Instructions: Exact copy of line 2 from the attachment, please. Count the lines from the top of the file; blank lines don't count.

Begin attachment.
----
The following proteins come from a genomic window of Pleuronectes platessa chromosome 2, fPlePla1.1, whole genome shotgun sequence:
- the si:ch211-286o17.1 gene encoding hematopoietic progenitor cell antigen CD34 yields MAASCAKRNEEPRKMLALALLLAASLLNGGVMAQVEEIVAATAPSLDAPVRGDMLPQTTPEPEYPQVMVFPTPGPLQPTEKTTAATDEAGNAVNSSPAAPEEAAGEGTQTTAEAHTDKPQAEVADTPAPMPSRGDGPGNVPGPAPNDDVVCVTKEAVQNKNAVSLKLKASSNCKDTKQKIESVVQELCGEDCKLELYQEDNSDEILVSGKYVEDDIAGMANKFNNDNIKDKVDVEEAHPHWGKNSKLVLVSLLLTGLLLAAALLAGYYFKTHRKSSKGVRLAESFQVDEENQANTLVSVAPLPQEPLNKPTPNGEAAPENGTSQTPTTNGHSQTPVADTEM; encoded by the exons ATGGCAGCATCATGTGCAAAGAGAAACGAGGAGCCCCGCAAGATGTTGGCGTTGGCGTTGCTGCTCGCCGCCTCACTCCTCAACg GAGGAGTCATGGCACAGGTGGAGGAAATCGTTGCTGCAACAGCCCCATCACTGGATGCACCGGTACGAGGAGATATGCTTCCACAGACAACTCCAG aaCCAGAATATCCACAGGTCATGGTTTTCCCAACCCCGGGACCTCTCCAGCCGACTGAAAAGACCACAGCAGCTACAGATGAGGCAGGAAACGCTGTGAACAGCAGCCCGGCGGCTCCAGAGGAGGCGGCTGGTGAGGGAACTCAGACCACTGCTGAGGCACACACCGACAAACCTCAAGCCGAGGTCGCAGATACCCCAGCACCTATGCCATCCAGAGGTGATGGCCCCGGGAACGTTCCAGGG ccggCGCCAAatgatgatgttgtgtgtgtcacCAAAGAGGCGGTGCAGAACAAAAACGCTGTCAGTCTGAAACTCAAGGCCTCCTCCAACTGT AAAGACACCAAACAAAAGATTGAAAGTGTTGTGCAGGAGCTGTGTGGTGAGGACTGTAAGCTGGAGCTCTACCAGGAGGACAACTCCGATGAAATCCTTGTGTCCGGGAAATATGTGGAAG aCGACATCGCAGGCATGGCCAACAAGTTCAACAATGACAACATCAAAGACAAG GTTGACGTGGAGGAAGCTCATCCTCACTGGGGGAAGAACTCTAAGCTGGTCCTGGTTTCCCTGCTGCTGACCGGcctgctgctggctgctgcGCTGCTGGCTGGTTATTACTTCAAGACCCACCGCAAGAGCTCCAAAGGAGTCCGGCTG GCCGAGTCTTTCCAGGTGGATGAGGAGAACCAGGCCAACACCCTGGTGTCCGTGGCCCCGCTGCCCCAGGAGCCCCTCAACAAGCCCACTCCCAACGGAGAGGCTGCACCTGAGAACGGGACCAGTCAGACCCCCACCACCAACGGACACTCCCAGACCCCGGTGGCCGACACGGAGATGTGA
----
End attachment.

- the si:ch211-286o17.1 gene encoding hematopoietic progenitor cell antigen CD34 yields MAASCAKRNEEPRKMLALALLLAASLLNGGVMAQVEEIVAATAPSLDAPVRGDMLPQTTPEPEYPQVMVFPTPGPLQPTEKTTAATDEAGNAVNSSPAAPEEAAGEGTQTTAEAHTDKPQAEVADTPAPMPSRGDGPGNVPGPAPNDDVVCVTKEAVQNKNAVSLKLKASSNCKDTKQKIESVVQELCGEDCKLELYQEDNSDEILVSGKYVEDDIAGMANKFNNDNIKDKVDVEEAHPHWGKNSKLVLVSLLLTGLLLAAALLAGYYFKTHRKSSKGVRLAESFQVDEENQANTLVSVAPLPQEPLNKPTPNGEAAPENGTSQTPTTNGHSQTPVADTEM; encoded by the exons ATGGCAGCATCATGTGCAAAGAGAAACGAGGAGCCCCGCAAGATGTTGGCGTTGGCGTTGCTGCTCGCCGCCTCACTCCTCAACg GAGGAGTCATGGCACAGGTGGAGGAAATCGTTGCTGCAACAGCCCCATCACTGGATGCACCGGTACGAGGAGATATGCTTCCACAGACAACTCCAG aaCCAGAATATCCACAGGTCATGGTTTTCCCAACCCCGGGACCTCTCCAGCCGACTGAAAAGACCACAGCAGCTACAGATGAGGCAGGAAACGCTGTGAACAGCAGCCCGGCGGCTCCAGAGGAGGCGGCTGGTGAGGGAACTCAGACCACTGCTGAGGCACACACCGACAAACCTCAAGCCGAGGTCGCAGATACCCCAGCACCTATGCCATCCAGAGGTGATGGCCCCGGGAACGTTCCAGGG ccggCGCCAAatgatgatgttgtgtgtgtcacCAAAGAGGCGGTGCAGAACAAAAACGCTGTCAGTCTGAAACTCAAGGCCTCCTCCAACTGT AAAGACACCAAACAAAAGATTGAAAGTGTTGTGCAGGAGCTGTGTGGTGAGGACTGTAAGCTGGAGCTCTACCAGGAGGACAACTCCGATGAAATCCTTGTGTCCGGGAAATATGTGGAAG aCGACATCGCAGGCATGGCCAACAAGTTCAACAATGACAACATCAAAGACAAG GTTGACGTGGAGGAAGCTCATCCTCACTGGGGGAAGAACTCTAAGCTGGTCCTGGTTTCCCTGCTGCTGACCGGcctgctgctggctgctgcGCTGCTGGCTGGTTATTACTTCAAGACCCACCGCAAGAGCTCCAAAGGAGTCCGGCTG GCCGAGTCTTTCCAGGTGGATGAGGAGAACCAGGCCAACACCCTGGTGTCCGTGGCCCCGCTGCCCCAGGAGCCCCTCAACAAGCCCACTCCCAACGGAGAGGCTGCACCTGAGAACGGGACCAGTCAGACCCCCACCACCAACGGACACTCCCAGACCCCGGTGGCCGACACGGAGATGTGA